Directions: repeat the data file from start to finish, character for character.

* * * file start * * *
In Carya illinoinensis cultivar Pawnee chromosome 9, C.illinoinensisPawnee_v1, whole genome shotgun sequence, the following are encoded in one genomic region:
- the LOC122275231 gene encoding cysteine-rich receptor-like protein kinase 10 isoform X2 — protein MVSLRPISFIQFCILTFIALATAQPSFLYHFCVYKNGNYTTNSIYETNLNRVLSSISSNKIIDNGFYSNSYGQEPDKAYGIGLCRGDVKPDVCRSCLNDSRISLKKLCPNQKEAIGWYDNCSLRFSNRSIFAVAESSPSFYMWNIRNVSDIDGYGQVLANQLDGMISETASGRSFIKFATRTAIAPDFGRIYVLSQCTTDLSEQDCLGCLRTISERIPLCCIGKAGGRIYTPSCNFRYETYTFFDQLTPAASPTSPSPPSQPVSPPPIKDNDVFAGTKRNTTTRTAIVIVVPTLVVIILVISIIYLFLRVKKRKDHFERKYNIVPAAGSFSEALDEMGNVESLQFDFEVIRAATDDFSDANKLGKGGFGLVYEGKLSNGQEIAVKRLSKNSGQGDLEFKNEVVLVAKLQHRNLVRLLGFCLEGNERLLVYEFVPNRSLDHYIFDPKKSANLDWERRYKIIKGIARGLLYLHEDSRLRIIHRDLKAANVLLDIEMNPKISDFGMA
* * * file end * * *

In Carya illinoinensis cultivar Pawnee chromosome 9, C.illinoinensisPawnee_v1, whole genome shotgun sequence, the following are encoded in one genomic region:
- the LOC122275231 gene encoding cysteine-rich receptor-like protein kinase 10 isoform X2 — protein MVSLRPISFIQFCILTFIALATAQPSFLYHFCVYKNGNYTTNSIYETNLNRVLSSISSNKIIDNGFYSNSYGQEPDKAYGIGLCRGDVKPDVCRSCLNDSRISLKKLCPNQKEAIGWYDNCSLRFSNRSIFAVAESSPSFYMWNIRNVSDIDGYGQVLANQLDGMISETASGRSFIKFATRTAIAPDFGRIYVLSQCTTDLSEQDCLGCLRTISERIPLCCIGKAGGRIYTPSCNFRYETYTFFDQLTPAASPTSPSPPSQPVSPPPIKDNDVFAGTKRNTTTRTAIVIVVPTLVVIILVISIIYLFLRVKKRKDHFERKYNIVPAAGSFSEALDEMGNVESLQFDFEVIRAATDDFSDANKLGKGGFGLVYEGKLSNGQEIAVKRLSKNSGQGDLEFKNEVVLVAKLQHRNLVRLLGFCLEGNERLLVYEFVPNRSLDHYIFDPKKSANLDWERRYKIIKGIARGLLYLHEDSRLRIIHRDLKAANVLLDIEMNPKISDFGMA